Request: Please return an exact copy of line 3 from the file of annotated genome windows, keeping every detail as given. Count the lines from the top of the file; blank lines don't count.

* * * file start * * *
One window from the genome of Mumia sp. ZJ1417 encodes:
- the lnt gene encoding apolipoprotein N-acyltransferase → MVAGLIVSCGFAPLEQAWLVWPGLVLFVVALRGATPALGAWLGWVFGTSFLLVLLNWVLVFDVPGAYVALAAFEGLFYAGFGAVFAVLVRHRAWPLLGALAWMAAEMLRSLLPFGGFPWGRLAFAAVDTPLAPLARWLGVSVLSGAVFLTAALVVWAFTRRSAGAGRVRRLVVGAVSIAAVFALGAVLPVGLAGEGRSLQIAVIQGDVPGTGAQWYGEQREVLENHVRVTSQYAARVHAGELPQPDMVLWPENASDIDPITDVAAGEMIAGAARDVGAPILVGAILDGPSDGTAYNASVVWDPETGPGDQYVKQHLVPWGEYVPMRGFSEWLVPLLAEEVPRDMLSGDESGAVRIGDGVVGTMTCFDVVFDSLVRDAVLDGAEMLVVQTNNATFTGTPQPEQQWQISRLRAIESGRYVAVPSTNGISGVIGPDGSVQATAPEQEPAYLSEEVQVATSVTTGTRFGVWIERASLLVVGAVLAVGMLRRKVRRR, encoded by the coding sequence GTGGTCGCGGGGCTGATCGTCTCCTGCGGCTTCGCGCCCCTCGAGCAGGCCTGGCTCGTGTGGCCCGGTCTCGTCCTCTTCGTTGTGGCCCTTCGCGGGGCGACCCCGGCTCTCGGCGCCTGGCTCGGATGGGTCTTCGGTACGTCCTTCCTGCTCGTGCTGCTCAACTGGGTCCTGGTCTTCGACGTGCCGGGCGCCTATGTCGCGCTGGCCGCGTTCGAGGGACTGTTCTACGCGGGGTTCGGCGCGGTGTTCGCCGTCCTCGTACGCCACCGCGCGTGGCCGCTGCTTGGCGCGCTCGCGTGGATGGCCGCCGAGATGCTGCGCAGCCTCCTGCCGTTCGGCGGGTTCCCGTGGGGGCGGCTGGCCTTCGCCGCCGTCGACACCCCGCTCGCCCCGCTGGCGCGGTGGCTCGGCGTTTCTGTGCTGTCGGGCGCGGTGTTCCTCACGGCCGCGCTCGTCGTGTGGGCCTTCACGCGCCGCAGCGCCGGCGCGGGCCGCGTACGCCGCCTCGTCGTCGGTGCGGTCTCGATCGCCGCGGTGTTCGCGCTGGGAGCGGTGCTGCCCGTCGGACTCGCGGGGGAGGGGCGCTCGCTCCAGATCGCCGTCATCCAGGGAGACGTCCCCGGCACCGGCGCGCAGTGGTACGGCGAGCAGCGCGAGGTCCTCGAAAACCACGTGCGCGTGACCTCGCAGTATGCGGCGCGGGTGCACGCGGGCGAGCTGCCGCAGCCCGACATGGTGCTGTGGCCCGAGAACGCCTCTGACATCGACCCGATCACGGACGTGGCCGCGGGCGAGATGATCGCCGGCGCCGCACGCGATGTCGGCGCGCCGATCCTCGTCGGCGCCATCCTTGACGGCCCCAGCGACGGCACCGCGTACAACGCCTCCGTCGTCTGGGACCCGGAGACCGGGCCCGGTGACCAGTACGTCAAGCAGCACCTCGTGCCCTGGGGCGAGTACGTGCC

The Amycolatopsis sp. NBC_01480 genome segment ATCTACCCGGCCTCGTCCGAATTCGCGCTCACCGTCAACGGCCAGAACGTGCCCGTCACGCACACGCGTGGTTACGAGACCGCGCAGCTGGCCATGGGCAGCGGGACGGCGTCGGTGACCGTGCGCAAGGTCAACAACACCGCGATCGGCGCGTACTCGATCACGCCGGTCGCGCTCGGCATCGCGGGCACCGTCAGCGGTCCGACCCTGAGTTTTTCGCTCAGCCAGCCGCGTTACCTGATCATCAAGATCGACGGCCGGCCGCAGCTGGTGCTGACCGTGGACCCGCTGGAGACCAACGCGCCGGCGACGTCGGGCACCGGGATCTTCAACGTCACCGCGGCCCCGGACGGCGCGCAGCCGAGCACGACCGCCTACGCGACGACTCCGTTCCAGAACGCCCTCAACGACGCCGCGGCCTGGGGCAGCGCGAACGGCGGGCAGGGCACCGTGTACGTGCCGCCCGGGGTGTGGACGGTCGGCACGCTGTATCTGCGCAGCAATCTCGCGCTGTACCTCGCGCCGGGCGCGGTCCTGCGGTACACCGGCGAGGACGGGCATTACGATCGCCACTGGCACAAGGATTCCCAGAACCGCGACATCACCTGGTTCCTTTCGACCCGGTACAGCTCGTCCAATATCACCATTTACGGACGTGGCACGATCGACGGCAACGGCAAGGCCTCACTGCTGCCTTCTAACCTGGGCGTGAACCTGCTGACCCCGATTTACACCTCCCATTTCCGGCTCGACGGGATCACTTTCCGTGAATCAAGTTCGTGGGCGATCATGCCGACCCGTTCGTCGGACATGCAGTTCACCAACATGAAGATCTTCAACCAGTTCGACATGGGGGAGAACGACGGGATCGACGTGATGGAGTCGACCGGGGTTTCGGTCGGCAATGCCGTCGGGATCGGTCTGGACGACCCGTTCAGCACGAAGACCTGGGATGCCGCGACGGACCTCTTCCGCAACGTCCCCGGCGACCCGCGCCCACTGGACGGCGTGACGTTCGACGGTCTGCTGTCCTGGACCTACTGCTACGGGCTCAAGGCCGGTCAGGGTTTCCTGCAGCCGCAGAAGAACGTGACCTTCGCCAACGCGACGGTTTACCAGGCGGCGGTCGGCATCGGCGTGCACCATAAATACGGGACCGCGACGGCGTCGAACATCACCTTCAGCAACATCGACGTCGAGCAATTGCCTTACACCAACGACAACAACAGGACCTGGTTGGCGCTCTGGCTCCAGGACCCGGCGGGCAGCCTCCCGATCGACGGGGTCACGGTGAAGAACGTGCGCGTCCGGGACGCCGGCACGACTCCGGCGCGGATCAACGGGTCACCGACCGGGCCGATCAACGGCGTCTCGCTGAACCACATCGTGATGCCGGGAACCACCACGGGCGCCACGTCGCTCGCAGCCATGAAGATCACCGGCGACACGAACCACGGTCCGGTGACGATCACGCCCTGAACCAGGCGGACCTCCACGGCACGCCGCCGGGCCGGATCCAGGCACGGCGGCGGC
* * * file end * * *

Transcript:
The Amycolatopsis sp. NBC_01480 genome segment ATCTACCCGGCCTCGTCCGAATTCGCGCTCACCGTCAACGGCCAGAACGTGCCCGTCACGCACACGCGTGGTTACGAGACCGCGCAGCTGGCCATGGGCAGCGGGACGGCGTCGGTGACCGTGCGCAAGGTCAACAACACCGCGATCGGCGCGTACTCGATCACGCCGGTCGCGCTCGGCATCGCGGGCACCGTCAGCGGTCCGACCCTGAGTTTTTCGCTCAGCCAGCCGCGTTACCTGATCATCAAGATCGACGGCCGGCCGCAGCTGGTGCTGACCGTGGACCCGCTGGAGACCAACGCGCCGGCGACGTCGGGCACCGGGATCTTCAACGTCACCGCGGCCCCGGACGGCGCGCAGCCGAGCACGACCGCCTACGCGACGACTCCGTTCCAGAACGCCCTCAACGACGCCGCGGCCTGGGGCAGCGCGAACGGCGGGCAGGGCACCGTGTACGTGCCGCCCGGGGTGTGGACGGTCGGCACGCTGTATCTGCGCAGCAATCTCGCGCTGTACCTCGCGCCGGGCGCGGTCCTGCGGTACACCGGCGAGGACGGGCATTACGATCGCCACTGGCACAAGGATTCCCAGAACCGCGACATCACCTGGTTCCTTTCGACCCGGTACAGCTCGTCCAATATCACCATTTACGGACGTGGCACGATCGACGGCAACGGCAAGGCCTCACTGCTGCCTTCTAACCTGGGCGTGAACCTGCTGACCCCGATTTACACCTCCCATTTCCGGCTCGACGGGATCACTTTCCGTGAATCAAGTTCGTGGGCGATCATGCCGACCCGTTCGTCGGACATGCAGTTCACCAACATGAAGATCTTCAACCAGTTCGACATGGGGGAGAACGACGGGATCGACGTGATGGAGTCGACCGGGGTTTCGGTCGGCAATGCCGTCGGGATCGGTCTGGACGACCCGTTCAGCACGAAGACCTGGGATGCCGCGACGGACCTCTTCCGCAACGTCCCCGGCGACCCGCGCCCACTGGACGGCGTGACGTTCGACGGTCTGCTGTCCTGGACCTACTGCTACGGGCTCAAGGCCGGTCAGGGTTTCCTGCAGCCGCAGAAGAACGTGACCTTCGCCAACGCGACGGTTTACCAGGCGGCGGTCGGCATCGGCGTGCACCATAAATACGGGACCGCGACGGCGTCGAACATCACCTTCAGCAACATCGACGTCGAGCAATTGCCTTACACCAACGACAACAACAGGACCTGGTTGGCGCTCTGGCTCCAGGACCCGGCGGGCAGCCTCCCGATCGACGGGGTCACGGTGAAGAACGTGCGCGTCCGGGACGCCGGCACGACTCCGGCGCGGATCAACGGGTCACCGACCGGGCCGATCAACGGCGTCTCGCTGAACCACATCGTGATGCCGGGAACCACCACGGGCGCCACGTCGCTCGCAGCCATGAAGATCACCGGCGACACGAACCACGGTCCGGTGACGATCACGCCCTGAACCAGGCGGACCTCCACGGCACGCCGCCGGGCCGGATCCAGGCACGGCGGCGGC